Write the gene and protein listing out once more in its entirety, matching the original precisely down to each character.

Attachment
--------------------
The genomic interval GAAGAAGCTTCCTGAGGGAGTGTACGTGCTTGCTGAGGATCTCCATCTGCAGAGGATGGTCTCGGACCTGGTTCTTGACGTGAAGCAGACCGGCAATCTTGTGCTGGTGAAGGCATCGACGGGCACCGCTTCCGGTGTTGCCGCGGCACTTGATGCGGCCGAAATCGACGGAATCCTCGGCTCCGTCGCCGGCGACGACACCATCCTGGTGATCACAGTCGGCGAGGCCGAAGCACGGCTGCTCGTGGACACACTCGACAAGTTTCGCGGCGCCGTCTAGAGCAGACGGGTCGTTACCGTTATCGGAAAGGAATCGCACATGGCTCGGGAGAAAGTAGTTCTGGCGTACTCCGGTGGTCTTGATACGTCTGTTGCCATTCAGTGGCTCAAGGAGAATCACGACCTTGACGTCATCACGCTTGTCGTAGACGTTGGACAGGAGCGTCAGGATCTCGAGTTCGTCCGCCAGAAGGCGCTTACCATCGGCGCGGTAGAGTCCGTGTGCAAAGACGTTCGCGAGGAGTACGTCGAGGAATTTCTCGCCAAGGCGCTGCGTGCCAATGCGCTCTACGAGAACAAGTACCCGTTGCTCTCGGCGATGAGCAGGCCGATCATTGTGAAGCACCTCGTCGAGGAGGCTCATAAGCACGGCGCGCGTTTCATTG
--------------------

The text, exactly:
The genomic interval GAAGAAGCTTCCTGAGGGAGTGTACGTGCTTGCTGAGGATCTCCATCTGCAGAGGATGGTCTCGGACCTGGTTCTTGACGTGAAGCAGACCGGCAATCTTGTGCTGGTGAAGGCATCGACGGGCACCGCTTCCGGTGTTGCCGCGGCACTTGATGCGGCCGAAATCGACGGAATCCTCGGCTCCGTCGCCGGCGACGACACCATCCTGGTGATCACAGTCGGCGAGGCCGAAGCACGGCTGCTCGTGGACACACTCGACAAGTTTCGCGGCGCCGTCTAGAGCAGACGGGTCGTTACCGTTATCGGAAAGGAATCGCACATGGCTCGGGAGAAAGTAGTTCTGGCGTACTCCGGTGGTCTTGATACGTCTGTTGCCATTCAGTGGCTCAAGGAGAATCACGACCTTGACGTCATCACGCTTGTCGTAGACGTTGGACAGGAGCGTCAGGATCTCGAGTTCGTCCGCCAGAAGGCGCTTACCATCGGCGCGGTAGAGTCCGTGTGCAAAGACGTTCGCGAGGAGTACGTCGAGGAATTTCTCGCCAAGGCGCTGCGTGCCAATGCGCTCTACGAGAACAAGTACCCGTTGCTCTCGGCGATGAGCAGGCCGATCATTGTGAAGCACCTCGTCGAGGAGGCTCATAAGCACGGCGCGCGTTTCATTG